Preservice mathematics teachers are entrusted with developing their future students' interest in and ability to do mathematics effectively. Various policy documents place an importance on being able to reason about and prove mathematical claims. However, it is not enough for these preservice teachers, and their future students, to have a narrow focus on only one type of proof (demonstration proof), as opposed to other forms of proof, such as generic example proofs or pictorial proofs. This article examines the effectiveness of a course on reasoning and proving on preservice teachers' awareness of and abilities to recognize and construct generic example proofs. The findings support assertions that such a course can and does change preservice teachers' capability with generic example proofs.

Contributor Notes

Shiv Karunakaran, The Pennsylvania State University, The Schreyer Institute for Teaching Excellence, 301 Rider Building, University Park, PA 16802; suk182@psu.edu, (814) 865-8681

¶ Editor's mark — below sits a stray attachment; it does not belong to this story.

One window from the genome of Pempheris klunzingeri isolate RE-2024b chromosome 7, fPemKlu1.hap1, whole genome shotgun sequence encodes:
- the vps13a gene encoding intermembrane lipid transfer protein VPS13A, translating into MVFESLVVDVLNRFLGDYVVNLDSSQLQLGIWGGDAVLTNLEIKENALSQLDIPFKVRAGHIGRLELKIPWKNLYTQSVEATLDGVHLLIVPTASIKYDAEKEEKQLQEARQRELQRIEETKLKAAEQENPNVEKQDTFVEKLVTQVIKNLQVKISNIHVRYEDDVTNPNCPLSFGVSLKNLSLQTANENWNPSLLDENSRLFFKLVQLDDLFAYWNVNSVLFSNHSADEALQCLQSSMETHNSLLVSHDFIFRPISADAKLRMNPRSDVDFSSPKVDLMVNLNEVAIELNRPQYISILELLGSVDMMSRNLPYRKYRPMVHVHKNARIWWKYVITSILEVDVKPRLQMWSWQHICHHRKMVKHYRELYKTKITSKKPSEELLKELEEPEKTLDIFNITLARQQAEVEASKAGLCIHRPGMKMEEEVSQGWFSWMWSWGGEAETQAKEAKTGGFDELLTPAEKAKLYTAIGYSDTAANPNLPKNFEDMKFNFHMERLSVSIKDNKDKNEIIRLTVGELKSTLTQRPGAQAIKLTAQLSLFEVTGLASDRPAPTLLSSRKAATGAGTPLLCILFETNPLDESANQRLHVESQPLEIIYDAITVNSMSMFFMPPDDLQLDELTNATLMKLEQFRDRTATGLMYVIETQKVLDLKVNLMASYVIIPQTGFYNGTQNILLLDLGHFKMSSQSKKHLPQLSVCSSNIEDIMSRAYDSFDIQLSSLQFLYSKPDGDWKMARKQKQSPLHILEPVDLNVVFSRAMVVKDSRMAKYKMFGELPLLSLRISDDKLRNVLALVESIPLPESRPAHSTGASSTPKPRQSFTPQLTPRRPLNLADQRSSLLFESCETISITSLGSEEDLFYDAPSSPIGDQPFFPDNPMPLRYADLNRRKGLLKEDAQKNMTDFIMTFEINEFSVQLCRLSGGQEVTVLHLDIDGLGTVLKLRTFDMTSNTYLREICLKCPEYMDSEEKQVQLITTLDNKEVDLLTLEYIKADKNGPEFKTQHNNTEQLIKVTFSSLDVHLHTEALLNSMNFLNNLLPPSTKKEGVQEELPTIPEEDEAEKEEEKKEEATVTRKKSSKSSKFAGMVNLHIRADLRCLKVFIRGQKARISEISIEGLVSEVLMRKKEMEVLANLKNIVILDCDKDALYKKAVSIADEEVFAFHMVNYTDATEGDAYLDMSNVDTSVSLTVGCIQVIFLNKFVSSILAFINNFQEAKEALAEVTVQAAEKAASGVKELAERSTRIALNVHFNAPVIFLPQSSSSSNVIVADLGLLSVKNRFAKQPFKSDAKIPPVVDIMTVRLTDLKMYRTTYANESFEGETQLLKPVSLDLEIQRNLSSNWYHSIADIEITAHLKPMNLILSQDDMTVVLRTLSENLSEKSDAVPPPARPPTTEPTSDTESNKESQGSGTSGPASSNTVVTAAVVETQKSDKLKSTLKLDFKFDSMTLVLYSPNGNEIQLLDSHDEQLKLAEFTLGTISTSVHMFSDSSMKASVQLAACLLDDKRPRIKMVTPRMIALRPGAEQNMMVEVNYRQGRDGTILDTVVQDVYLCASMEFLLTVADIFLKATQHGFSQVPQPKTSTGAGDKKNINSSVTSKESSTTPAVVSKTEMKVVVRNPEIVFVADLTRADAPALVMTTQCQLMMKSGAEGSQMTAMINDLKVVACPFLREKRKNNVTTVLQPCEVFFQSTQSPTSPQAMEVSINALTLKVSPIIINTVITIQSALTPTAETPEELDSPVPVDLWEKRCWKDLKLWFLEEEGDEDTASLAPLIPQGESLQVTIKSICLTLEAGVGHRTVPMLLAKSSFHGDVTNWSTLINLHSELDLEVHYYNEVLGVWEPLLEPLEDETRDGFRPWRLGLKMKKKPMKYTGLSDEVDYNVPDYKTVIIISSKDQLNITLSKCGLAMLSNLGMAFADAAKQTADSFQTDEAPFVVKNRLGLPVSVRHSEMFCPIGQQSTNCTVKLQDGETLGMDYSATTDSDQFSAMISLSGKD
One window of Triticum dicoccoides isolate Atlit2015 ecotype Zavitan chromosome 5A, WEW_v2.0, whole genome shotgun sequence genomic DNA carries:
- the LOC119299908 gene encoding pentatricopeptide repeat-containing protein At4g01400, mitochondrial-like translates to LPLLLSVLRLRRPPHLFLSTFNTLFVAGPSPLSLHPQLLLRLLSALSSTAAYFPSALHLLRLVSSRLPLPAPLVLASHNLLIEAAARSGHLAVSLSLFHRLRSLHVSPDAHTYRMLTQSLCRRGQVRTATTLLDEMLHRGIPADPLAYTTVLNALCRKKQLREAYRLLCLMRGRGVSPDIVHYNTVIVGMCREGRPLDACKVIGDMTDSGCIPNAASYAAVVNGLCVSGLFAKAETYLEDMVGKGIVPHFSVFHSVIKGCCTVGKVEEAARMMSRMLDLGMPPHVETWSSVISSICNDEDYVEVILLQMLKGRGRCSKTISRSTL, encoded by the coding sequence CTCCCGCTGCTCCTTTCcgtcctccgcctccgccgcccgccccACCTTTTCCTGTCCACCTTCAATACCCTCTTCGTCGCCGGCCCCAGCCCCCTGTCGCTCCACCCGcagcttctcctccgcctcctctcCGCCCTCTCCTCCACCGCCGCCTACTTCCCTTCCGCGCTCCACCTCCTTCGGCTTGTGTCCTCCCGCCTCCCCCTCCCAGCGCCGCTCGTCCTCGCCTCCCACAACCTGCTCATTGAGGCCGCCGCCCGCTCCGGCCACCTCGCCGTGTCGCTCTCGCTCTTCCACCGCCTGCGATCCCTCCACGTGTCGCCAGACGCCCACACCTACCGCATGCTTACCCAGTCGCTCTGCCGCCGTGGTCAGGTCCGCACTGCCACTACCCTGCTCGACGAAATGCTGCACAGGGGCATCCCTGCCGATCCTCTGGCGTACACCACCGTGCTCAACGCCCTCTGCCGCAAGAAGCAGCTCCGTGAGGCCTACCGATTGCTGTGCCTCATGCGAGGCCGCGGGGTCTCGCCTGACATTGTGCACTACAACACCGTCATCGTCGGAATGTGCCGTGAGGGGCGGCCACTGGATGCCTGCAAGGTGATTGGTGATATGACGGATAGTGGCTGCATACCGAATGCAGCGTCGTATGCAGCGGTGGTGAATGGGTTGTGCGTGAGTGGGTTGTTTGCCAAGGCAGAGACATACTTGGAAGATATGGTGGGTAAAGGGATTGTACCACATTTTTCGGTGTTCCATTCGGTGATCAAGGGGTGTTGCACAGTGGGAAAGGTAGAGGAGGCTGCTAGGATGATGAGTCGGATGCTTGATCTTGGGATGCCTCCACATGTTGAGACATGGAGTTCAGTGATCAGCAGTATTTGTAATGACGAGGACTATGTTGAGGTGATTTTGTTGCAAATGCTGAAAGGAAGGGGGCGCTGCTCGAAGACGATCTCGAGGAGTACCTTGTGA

Ben Freeburn, The Pennsylvania State University, Department of Curriculum and Instruction, 270 Chambers Building, University Park, PA 16802; byf5045@psu.edu, (814) 863-1691

Nursen Konuk, The Pennsylvania State University, Department of Curriculum and Instruction, 270 Chambers Building, University Park, PA 16802; nuk141@psu.edu, (814) 441-3342

Fran Arbaugh, The Pennsylvania State University, Department of Curriculum and Instruction, 269 Chambers Building, University Park, PA 16802; arbaugh@psu.edu, (814) 865-6321

(Corresponding author is Karunakaran suk182@psu.edu)(Corresponding author is Freeburn byf5045@psu.edu)(Corresponding author is Konuk nuk141@psu.edu)(Corresponding author is Arbaugh arbaugh@psu.edu)
Mathematics Teacher Educator

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